How to watch ESPN's 'The Life and Trials of Oscar Pistorius'

What: 30 for 30: "The Life and Trials of Oscar Pistorius," a four-part film directed by Daniel Gordon and produced by Academy Award winner John Battsek.

Where: ESPN+

Paralympic track star Oscar Pistorius captured global attention after winning the right to compete against athletes without disabilities at the 2012 Olympics in London.

Born on Nov. 22, 1986, in Johannesburg, Pistorius became a double amputee at 11 months, when both of his legs were amputated just below the knee. Pistorius was born with fibular hemimelia.

Nicknamed "Blade Runner," the South African athlete's global fame came after his dominance at the 2004 and 2008 Paralympic Games and participation in the 2012 Olympic Games as the first amputee runner to compete at an Olympics. In 2013, he shot and killed his girlfriend, Reeva Steenkamp, and he was sentenced to prison in 2014 for culpable negligence. The homicide trial captured global media attention and became one of the most shocking rise-and-fall stories in sports. Pistorius was eventually sentenced to prison for the murder of Steenkamp in 2016.

The Timeline

2003: Pistorius learns to walk on prosthetic legs, and he plays a handful of sports in middle and high school. He experiences an injury while playing rugby that causes him to turn to sprint training while rehabilitating.

2004: Pistorius -- now dubbed "Blade Runner" -- travels to the 2004 Summer Paralympics in Athens to compete; he wins the 200 meters in a world-record time of 21.97 seconds and comes in third in the 100 meters.

2005: Pistorius wins gold in the 100 and the 200 at the Paralympic World Cup.

2006: Pistorius thrives, winning the 100, 200 and 400 meters at the 2006 IPC Athletics World Championships.

2007: In the 2007 South African Senior Athletics Championships in March, he wins the 400 -- an event for athletes without disabilities. He also wins the 100 and the 200 at the country's Nedbank Championships for the Physically Disabled -- setting world records in both.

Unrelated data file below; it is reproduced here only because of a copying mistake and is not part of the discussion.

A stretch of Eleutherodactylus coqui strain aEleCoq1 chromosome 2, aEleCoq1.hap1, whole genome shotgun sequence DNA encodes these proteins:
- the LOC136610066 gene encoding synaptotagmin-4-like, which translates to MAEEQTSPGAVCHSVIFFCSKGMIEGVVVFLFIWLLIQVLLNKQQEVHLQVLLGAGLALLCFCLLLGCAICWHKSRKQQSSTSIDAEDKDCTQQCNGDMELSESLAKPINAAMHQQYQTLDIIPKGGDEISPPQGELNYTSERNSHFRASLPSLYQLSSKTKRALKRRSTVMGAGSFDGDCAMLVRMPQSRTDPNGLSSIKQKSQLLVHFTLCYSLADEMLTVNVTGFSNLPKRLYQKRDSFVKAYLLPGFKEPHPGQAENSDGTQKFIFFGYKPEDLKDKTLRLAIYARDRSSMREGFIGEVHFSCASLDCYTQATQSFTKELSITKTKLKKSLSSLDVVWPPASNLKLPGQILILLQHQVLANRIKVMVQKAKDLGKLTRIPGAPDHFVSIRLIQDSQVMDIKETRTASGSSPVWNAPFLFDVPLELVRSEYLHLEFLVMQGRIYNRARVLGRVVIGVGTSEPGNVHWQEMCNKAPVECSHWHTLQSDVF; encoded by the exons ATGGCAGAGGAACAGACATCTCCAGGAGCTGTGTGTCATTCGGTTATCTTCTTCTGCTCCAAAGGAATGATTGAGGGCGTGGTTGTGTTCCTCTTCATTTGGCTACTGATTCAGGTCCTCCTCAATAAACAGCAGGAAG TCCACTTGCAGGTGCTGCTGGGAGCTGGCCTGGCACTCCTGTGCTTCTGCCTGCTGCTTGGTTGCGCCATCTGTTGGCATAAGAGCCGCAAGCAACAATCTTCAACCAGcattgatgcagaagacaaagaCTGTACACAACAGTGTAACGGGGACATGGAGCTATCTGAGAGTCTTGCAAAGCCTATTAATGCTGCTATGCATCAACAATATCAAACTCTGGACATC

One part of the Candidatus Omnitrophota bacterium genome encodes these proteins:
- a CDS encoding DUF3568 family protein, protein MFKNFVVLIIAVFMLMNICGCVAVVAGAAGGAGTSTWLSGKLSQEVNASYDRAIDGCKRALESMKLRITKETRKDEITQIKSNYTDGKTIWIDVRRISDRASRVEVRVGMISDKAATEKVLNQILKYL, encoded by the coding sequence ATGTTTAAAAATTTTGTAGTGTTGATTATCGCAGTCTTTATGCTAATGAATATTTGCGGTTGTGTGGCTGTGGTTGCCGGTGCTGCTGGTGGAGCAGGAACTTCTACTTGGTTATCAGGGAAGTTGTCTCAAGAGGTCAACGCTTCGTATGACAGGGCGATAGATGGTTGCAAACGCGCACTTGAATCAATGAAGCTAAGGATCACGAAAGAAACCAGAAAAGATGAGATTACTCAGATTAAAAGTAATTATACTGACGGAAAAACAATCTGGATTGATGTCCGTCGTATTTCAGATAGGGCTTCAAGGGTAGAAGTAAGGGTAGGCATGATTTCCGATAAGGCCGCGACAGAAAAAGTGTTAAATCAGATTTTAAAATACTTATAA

2008: Pistorius wants to compete in the 2008 Olympics in Beijing but is not selected by the South African Olympic Committee. Further, the IAAF rules he would be ineligible because his prosthetic racing blades give him a clear competitive advantage. However, he's still able to participate in the 2008 Paralympics in Beijing, where he wins three gold medals.

2011: Pistorius competes in a handful of Olympic and Paralympic events around the globe.

2012: Pistorius is added to South Africa's Olympic team for the 400 meters and 4x400m races at the 2012 Summer Olympic Games in London. He makes history on Aug. 12, becoming the first amputee runner to compete at an Olympic Games. He finishes eighth in the semifinals of the 400 meters and runs the final leg of the team's 4x400 relay, in which the team finishes seventh. Pistorius also runs in the 2012 Summer Paralympics, winning two gold medals and one silver.

2013: Pistorius shoots and kills his girlfriend, Reeva Steenkamp, in the early morning of Feb. 13. Pistorius admits he shot her four times through the bathroom door and says he thought she was an intruder.

2014: After seven months in which news organizations around the world cover the murder trial, Judge Thokozile Masipa rules in September that Pistorius is not guilty of murder but that he is guilty of culpable homicide. Pistorius is also convicted of firing a pistol under the table of a packed restaurant but is cleared of illegal possession of ammunition and of firing a pistol out of the sunroof of a car. On Oct. 21, Pistorius starts his five-year jail sentence.

2015: In June, Pistorius is set to be released early, in August, then remain under house arrest. After appeals, he is released in October. But in December, the South African Supreme Court of Appeal overturns the culpable homicide verdict and finds Pistorius guilty of murder.

2016: Pistorius is newly sentenced to six years in prison for murder.

2017: The Supreme Court of Appeal adds nine years to the sentence, for a total of 15 years. Pistorius will be eligible for parole in 2023.